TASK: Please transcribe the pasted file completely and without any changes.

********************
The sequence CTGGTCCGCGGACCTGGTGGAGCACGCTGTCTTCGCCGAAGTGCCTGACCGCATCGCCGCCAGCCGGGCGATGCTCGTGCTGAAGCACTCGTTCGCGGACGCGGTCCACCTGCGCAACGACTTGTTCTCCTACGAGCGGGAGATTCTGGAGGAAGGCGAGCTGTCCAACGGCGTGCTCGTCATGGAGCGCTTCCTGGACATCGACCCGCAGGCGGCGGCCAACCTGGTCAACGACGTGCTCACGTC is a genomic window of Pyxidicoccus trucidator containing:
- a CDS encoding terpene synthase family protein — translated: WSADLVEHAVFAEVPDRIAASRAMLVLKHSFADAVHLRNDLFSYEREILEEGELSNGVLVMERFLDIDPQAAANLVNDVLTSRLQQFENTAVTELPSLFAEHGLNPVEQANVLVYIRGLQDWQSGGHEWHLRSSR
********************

The sequence CTGGTCCGCGGACCTGGTGGAGCACGCTGTCTTCGCCGAAGTGCCTGACCGCATCGCCGCCAGCCGGGCGATGCTCGTGCTGAAGCACTCGTTCGCGGACGCGGTCCACCTGCGCAACGACTTGTTCTCCTACGAGCGGGAGATTCTGGAGGAAGGCGAGCTGTCCAACGGCGTGCTCGTCATGGAGCGCTTCCTGGACATCGACCCGCAGGCGGCGGCCAACCTGGTCAACGACGTGCTCACGTC is a genomic window of Pyxidicoccus trucidator containing:
- a CDS encoding terpene synthase family protein — translated: WSADLVEHAVFAEVPDRIAASRAMLVLKHSFADAVHLRNDLFSYEREILEEGELSNGVLVMERFLDIDPQAAANLVNDVLTSRLQQFENTAVTELPSLFAEHGLNPVEQANVLVYIRGLQDWQSGGHEWHLRSSR